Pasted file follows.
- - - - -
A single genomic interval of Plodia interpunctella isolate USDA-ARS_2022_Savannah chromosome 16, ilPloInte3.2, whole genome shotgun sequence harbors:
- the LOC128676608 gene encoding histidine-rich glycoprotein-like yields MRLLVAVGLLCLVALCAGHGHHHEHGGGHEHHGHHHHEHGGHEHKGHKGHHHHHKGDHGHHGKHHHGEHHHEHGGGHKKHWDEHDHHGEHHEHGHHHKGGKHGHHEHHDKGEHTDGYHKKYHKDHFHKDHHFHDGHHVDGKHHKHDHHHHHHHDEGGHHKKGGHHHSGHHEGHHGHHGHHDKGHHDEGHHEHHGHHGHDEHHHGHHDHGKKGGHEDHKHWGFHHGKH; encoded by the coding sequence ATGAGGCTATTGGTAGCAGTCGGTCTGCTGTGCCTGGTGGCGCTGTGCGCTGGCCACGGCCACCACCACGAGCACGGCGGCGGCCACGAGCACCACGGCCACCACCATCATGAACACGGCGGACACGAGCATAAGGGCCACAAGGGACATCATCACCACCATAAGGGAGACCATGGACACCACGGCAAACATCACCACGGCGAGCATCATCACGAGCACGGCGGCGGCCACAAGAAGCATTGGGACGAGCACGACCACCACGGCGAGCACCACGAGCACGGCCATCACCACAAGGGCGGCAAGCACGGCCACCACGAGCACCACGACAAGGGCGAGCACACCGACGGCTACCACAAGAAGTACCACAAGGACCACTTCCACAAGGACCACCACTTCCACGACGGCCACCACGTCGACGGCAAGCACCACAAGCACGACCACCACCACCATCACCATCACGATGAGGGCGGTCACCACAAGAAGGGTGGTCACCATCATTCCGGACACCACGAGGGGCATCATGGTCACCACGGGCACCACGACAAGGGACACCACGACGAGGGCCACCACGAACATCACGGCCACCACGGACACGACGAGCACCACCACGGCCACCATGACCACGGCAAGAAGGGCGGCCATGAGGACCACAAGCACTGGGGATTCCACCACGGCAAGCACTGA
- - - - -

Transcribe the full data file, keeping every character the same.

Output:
A single genomic interval of Plodia interpunctella isolate USDA-ARS_2022_Savannah chromosome 16, ilPloInte3.2, whole genome shotgun sequence harbors:
- the LOC128676608 gene encoding histidine-rich glycoprotein-like yields MRLLVAVGLLCLVALCAGHGHHHEHGGGHEHHGHHHHEHGGHEHKGHKGHHHHHKGDHGHHGKHHHGEHHHEHGGGHKKHWDEHDHHGEHHEHGHHHKGGKHGHHEHHDKGEHTDGYHKKYHKDHFHKDHHFHDGHHVDGKHHKHDHHHHHHHDEGGHHKKGGHHHSGHHEGHHGHHGHHDKGHHDEGHHEHHGHHGHDEHHHGHHDHGKKGGHEDHKHWGFHHGKH; encoded by the coding sequence ATGAGGCTATTGGTAGCAGTCGGTCTGCTGTGCCTGGTGGCGCTGTGCGCTGGCCACGGCCACCACCACGAGCACGGCGGCGGCCACGAGCACCACGGCCACCACCATCATGAACACGGCGGACACGAGCATAAGGGCCACAAGGGACATCATCACCACCATAAGGGAGACCATGGACACCACGGCAAACATCACCACGGCGAGCATCATCACGAGCACGGCGGCGGCCACAAGAAGCATTGGGACGAGCACGACCACCACGGCGAGCACCACGAGCACGGCCATCACCACAAGGGCGGCAAGCACGGCCACCACGAGCACCACGACAAGGGCGAGCACACCGACGGCTACCACAAGAAGTACCACAAGGACCACTTCCACAAGGACCACCACTTCCACGACGGCCACCACGTCGACGGCAAGCACCACAAGCACGACCACCACCACCATCACCATCACGATGAGGGCGGTCACCACAAGAAGGGTGGTCACCATCATTCCGGACACCACGAGGGGCATCATGGTCACCACGGGCACCACGACAAGGGACACCACGACGAGGGCCACCACGAACATCACGGCCACCACGGACACGACGAGCACCACCACGGCCACCATGACCACGGCAAGAAGGGCGGCCATGAGGACCACAAGCACTGGGGATTCCACCACGGCAAGCACTGA